A bill that could provide roughly $250 million a year in new funding for low-income housing development passed the state Senate on Thursday, a key hurdle that keeps on track a potential larger housing package pending in the Legislature.
Senate Bill 2 from Sen. Toni Atkins (D-San Diego) would add a $75 fee to real estate transactions, such as mortgage refinances, to fund the state housing subsidies. Home and commercial property sales would be exempted from the fee.
Because the bill adds a new fee, it needs a two-thirds supermajority vote of the Legislature to pass. The measure received exactly that number in the Senate with all 27 Democratic senators voting in support. The bill now heads to the Assembly.
The measure, which passed the state Senate Thursday morning, was included in Senate Bill 106 at the request of Assemblyman Marc Levine (D-San Rafael). It lets Marin's largest cities and incorporated areas maintain extra restrictions on how many homes developers can build.
Housing advocates criticized it as counter to the Legislature's push for more housing. Since the bill is tied to the state budget, it didn't have to go through the regular committee process.
California Gov. Jerry Brown appeared on video to address the crowd of the Global Citizen Festival in Hamburg, Germany, inviting people who care about climate change to join him in San Francisco next year for a Climate Action Summit.
He was introduced as "a fantastic stubborn optimist" on the issues of curbing carbon emissions and protecting the environment.
Here's a transcript of his video, which included German subtitles.
Business executive and Marine Corps veteran Andrew Grant is challenging Rep. Ami Bera (D-Elk Grove) for a Northern California congressional seat coveted by both parties.
Grant, a Republican, is a newcomer to politics but has had a career steeped in defense, national security and foreign policy, including serving in the U.S. State Department after he left the military.
Grant said he plans to keep the campaign for the 7th District focused on the issues most critical to the county and his district, including healthcare, the economy and threats to national security. He said he wants to avoid getting caught up in the political “noise” in Washington.
Continuing his bid to act as an envoy for the U.S. on climate change, Gov. Jerry Brown plans to issue a call Thursday for a global summit on "climate action" to be held in San Francisco in the fall of 2018.
The announcement is slated to come Thursday night in a video message for attendees of the Global Citizen Festival in Hamburg, Germany.
“It’s up to you and it’s up to me and tens of millions of other people to get it together to roll back the forces of carbonization and join together to combat the existential threat of climate change. That is why we’re having the Climate Action Summit in San Francisco, September 2018,” Brown will say in the recorded address, according to prepared remarks released by his office. The announcement was first reported by the New York Times.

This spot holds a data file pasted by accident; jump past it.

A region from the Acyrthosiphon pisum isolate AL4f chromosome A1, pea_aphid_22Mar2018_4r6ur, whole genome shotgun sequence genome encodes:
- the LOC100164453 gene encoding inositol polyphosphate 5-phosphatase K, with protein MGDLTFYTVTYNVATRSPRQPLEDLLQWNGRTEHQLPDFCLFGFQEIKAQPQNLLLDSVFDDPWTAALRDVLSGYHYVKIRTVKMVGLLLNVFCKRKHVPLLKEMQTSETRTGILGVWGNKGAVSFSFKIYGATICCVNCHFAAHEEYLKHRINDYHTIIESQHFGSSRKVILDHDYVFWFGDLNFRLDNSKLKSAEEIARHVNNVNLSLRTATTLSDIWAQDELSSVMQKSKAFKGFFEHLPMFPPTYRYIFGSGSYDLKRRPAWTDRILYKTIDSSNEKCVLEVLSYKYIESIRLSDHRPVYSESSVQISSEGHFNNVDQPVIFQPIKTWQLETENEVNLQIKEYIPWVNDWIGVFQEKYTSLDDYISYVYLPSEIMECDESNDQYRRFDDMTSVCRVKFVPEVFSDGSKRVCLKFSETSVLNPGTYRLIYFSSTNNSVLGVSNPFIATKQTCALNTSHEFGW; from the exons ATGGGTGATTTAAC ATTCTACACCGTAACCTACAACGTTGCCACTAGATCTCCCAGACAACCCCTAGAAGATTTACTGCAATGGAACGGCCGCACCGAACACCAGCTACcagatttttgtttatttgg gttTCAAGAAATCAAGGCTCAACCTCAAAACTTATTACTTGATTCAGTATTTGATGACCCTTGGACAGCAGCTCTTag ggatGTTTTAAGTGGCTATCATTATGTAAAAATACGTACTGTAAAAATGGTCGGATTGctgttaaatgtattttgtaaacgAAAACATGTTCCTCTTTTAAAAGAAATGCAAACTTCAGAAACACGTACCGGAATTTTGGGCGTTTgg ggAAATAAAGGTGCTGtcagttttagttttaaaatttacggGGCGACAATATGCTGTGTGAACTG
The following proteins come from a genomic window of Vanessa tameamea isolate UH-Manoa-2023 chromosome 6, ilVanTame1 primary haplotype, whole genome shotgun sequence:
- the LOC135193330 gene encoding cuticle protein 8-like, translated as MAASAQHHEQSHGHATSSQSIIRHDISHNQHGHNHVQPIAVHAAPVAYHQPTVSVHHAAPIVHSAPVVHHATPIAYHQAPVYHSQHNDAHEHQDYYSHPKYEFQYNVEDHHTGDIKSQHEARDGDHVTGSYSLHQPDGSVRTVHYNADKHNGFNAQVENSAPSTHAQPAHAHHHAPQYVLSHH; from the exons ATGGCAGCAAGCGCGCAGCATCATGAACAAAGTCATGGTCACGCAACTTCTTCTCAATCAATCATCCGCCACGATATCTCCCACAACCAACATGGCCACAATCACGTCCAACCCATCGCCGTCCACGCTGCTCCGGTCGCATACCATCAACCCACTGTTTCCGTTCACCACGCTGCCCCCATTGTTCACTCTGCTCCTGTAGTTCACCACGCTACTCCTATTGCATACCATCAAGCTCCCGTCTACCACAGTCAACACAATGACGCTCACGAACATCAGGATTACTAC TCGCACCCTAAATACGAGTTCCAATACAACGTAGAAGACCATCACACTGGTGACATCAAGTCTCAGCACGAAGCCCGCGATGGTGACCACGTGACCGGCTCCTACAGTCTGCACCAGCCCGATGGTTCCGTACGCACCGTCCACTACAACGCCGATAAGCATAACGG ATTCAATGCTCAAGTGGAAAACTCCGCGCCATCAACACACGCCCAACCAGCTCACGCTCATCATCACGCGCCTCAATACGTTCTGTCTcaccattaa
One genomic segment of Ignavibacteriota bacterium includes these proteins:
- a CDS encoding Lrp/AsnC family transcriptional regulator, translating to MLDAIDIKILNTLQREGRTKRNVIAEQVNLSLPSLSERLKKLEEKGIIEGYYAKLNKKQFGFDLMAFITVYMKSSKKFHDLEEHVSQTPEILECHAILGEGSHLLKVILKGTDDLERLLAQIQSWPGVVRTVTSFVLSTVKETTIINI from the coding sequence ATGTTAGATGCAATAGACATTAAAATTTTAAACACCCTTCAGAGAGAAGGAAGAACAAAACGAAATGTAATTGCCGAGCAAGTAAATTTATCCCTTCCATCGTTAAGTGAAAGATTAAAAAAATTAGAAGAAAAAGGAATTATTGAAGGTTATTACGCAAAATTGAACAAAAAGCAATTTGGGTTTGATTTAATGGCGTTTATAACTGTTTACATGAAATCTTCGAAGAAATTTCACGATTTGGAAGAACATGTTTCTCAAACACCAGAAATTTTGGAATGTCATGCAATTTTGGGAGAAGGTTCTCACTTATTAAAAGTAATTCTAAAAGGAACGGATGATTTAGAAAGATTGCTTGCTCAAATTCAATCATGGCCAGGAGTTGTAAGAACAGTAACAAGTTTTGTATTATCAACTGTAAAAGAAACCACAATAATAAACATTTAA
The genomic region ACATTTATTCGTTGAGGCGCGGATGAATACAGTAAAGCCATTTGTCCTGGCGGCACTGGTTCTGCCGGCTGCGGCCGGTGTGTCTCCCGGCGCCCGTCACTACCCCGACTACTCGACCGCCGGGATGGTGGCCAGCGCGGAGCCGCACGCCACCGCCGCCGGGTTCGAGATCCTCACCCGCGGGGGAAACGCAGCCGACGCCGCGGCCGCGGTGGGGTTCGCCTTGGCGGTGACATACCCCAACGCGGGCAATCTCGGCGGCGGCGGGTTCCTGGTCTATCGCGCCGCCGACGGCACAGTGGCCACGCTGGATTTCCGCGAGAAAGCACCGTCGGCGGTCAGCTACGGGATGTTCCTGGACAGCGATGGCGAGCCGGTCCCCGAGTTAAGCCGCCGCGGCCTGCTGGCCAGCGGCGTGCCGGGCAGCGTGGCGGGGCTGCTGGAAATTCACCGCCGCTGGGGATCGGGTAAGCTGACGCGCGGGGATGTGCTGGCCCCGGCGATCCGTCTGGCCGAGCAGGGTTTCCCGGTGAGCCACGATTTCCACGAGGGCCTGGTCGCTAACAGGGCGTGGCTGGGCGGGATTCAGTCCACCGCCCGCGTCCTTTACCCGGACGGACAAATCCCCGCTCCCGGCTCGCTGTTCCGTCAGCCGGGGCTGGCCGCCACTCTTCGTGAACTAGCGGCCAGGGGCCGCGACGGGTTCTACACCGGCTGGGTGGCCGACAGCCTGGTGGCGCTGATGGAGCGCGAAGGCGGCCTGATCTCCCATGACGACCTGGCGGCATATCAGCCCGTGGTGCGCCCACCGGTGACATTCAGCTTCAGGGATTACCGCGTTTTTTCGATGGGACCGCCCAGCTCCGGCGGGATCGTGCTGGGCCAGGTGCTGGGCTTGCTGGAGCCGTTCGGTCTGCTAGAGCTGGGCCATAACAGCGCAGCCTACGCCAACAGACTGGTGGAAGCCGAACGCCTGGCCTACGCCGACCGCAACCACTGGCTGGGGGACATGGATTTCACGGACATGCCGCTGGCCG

The drought may be over in the minds of urban Californians, quite literally washed away by huge accumulations of rain last year that filled reservoirs and left the state’s mountains covered with snow even now.
But the farmers and others in the Central Valley, veterans of multiple drought-and-flood cycles, know the reprieve is only temporary. On Wednesday they pressed new U.S. Sen. Kamala Harris to work to ensure a more reliable source of water for the nation’s most bountiful farming region.
“This area is drying on the vine,” Ryan Jacobsen, executive director of the Fresno County Farm Bureau, told Harris during a roundtable with Central Valley officials.
Democratic engineer TJ Cox will challenge Rep. Jeff Denham (R-Turlock) in the 10th Congressional District, making him the seventh Democrat to sign up to oppose Denham.
Cox, 53, has already run for Congress in the area. In 2006, he lost to Rep. George Radanovich with 39.4% of the vote in what was then the 19th Congressional District. Denham succeeded Radanovich in 2011, and the district boundaries have since been redrawn.
Cox said the same "excesses and outrages" that motivated him to run in 2006 are spurring him to run again, and with more voters registering as Democrats or with no party preference, he thinks the odds are better that a Democrat could win the district.
Democratic lieutenant governor candidate Asif Mahmood has launched a social media campaign in Arabic and Urdu hoping to tap into what he sees as a potentially influential pool of voters in California’s Muslim and South Asian communities.
Mahmood, a Muslim immigrant from Pakistan and a Los Angeles physician, uses President Trump as a political foil in this Facebook ad campaign. Trump called for a “Muslim ban” when he was running for president and a U.S. Supreme Court decision in June allowed a limited version of Trump's 90-day ban on travel from six mostly Muslim countries to go into effect.
“As a Muslim immigrant from California, he's a triple threat to Donald Trump. And he's going to fight against Trump and stand up for our families,” the ads say in both Arabic and Urdu.
Times readers had great questions in response to our deep dive into California's housing supply law.
They wanted to know why costs are still rising if some cities are meeting their housing goals, the causes of the housing shortage, whether new home building only benefits affluent people and why the state is involved in local development decisions at all.